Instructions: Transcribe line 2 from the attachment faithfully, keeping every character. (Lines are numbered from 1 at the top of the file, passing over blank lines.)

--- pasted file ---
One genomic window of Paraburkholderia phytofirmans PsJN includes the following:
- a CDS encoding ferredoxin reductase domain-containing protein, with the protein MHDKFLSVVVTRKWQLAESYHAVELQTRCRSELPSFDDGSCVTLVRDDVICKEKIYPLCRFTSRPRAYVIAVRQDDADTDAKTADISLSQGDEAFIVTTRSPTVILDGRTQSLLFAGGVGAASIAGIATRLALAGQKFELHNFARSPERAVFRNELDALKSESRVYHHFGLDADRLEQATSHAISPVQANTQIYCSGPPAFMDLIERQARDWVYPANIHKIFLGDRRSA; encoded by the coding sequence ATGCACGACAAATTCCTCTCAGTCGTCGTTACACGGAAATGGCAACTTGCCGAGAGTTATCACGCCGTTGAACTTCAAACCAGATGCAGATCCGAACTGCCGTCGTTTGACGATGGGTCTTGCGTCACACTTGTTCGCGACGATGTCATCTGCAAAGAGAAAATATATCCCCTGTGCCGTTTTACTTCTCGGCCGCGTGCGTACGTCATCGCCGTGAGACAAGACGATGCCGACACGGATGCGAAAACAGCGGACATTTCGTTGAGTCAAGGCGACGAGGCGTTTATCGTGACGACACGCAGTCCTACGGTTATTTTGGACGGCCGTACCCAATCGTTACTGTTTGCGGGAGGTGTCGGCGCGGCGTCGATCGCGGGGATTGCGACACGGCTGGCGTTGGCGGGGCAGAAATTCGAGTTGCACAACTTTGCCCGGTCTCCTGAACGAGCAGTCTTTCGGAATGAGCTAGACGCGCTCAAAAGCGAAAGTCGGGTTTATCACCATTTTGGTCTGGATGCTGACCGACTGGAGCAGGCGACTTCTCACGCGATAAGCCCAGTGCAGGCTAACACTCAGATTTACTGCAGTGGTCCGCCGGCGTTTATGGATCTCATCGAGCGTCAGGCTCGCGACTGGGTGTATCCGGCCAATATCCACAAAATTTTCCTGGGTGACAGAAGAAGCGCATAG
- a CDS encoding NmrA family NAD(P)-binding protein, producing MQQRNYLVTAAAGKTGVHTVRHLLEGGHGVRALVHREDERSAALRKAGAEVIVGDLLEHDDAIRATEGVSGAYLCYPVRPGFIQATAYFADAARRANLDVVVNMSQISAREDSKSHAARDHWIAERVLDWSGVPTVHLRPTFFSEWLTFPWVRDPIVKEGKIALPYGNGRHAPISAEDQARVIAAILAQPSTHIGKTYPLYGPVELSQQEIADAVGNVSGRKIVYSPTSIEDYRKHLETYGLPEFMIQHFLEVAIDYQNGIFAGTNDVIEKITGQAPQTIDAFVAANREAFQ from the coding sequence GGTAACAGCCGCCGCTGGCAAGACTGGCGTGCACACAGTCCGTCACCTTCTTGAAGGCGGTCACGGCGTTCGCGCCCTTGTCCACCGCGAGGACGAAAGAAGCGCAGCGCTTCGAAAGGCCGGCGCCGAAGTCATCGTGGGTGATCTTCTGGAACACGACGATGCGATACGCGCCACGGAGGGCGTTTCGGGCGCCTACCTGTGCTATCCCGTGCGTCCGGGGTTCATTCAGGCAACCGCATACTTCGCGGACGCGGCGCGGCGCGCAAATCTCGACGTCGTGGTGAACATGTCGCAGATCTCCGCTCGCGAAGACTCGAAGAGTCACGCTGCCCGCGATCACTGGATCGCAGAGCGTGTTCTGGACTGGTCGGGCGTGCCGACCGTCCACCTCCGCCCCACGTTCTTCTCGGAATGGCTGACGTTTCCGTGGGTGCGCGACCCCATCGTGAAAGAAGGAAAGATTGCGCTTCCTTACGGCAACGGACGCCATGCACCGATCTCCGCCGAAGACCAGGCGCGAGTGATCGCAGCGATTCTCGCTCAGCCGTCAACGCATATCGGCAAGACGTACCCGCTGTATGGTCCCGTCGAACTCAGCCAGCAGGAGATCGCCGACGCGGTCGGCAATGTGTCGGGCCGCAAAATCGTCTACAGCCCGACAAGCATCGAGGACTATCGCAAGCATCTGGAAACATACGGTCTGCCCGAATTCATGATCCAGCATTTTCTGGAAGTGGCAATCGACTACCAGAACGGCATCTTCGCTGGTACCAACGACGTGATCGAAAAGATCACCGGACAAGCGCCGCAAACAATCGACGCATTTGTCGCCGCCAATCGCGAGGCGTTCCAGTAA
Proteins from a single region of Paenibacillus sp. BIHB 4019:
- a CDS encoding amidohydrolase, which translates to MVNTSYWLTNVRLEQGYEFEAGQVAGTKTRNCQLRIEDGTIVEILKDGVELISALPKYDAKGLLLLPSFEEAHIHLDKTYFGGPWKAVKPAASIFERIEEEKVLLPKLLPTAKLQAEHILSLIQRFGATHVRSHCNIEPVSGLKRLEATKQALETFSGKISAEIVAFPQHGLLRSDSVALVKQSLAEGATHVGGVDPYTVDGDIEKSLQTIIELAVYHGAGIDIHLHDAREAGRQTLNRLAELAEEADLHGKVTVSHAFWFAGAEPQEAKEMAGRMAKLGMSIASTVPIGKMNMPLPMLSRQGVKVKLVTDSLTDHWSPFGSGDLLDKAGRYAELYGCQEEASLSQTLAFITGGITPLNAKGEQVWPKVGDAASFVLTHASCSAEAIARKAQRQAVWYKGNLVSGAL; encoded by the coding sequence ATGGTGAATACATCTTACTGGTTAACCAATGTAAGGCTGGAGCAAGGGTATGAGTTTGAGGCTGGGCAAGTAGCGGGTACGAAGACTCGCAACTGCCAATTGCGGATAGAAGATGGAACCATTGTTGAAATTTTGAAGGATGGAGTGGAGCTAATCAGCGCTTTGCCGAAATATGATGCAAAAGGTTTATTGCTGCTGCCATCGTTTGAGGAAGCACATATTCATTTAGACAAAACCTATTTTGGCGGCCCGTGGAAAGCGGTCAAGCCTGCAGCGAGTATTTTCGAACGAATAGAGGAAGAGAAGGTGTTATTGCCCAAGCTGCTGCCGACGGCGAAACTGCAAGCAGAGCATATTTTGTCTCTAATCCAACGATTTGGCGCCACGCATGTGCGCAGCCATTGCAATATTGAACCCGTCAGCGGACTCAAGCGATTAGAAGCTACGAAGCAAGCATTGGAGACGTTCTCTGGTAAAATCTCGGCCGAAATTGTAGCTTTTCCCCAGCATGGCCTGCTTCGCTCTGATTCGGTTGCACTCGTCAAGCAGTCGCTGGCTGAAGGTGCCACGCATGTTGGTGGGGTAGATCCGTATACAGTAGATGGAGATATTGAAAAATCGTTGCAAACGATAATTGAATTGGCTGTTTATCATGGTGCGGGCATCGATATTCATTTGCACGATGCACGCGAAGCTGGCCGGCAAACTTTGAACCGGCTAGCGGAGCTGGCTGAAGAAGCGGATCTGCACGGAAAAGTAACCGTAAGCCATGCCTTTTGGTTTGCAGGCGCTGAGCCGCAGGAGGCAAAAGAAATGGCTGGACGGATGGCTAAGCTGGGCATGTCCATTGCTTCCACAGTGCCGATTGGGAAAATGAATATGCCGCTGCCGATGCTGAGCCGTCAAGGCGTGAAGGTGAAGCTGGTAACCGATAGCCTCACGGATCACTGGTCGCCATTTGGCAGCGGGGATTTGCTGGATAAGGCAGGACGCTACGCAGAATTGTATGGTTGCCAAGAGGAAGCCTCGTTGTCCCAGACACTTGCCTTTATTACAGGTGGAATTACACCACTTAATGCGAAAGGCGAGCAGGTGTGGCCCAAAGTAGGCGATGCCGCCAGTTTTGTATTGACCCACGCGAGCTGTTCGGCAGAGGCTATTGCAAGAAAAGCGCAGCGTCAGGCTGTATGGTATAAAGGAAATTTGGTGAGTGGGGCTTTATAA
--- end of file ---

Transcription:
- a CDS encoding ferredoxin reductase domain-containing protein, with the protein MHDKFLSVVVTRKWQLAESYHAVELQTRCRSELPSFDDGSCVTLVRDDVICKEKIYPLCRFTSRPRAYVIAVRQDDADTDAKTADISLSQGDEAFIVTTRSPTVILDGRTQSLLFAGGVGAASIAGIATRLALAGQKFELHNFARSPERAVFRNELDALKSESRVYHHFGLDADRLEQATSHAISPVQANTQIYCSGPPAFMDLIERQARDWVYPANIHKIFLGDRRSA; encoded by the coding sequence ATGCACGACAAATTCCTCTCAGTCGTCGTTACACGGAAATGGCAACTTGCCGAGAGTTATCACGCCGTTGAACTTCAAACCAGATGCAGATCCGAACTGCCGTCGTTTGACGATGGGTCTTGCGTCACACTTGTTCGCGACGATGTCATCTGCAAAGAGAAAATATATCCCCTGTGCCGTTTTACTTCTCGGCCGCGTGCGTACGTCATCGCCGTGAGACAAGACGATGCCGACACGGATGCGAAAACAGCGGACATTTCGTTGAGTCAAGGCGACGAGGCGTTTATCGTGACGACACGCAGTCCTACGGTTATTTTGGACGGCCGTACCCAATCGTTACTGTTTGCGGGAGGTGTCGGCGCGGCGTCGATCGCGGGGATTGCGACACGGCTGGCGTTGGCGGGGCAGAAATTCGAGTTGCACAACTTTGCCCGGTCTCCTGAACGAGCAGTCTTTCGGAATGAGCTAGACGCGCTCAAAAGCGAAAGTCGGGTTTATCACCATTTTGGTCTGGATGCTGACCGACTGGAGCAGGCGACTTCTCACGCGATAAGCCCAGTGCAGGCTAACACTCAGATTTACTGCAGTGGTCCGCCGGCGTTTATGGATCTCATCGAGCGTCAGGCTCGCGACTGGGTGTATCCGGCCAATATCCACAAAATTTTCCTGGGTGACAGAAGAAGCGCATAG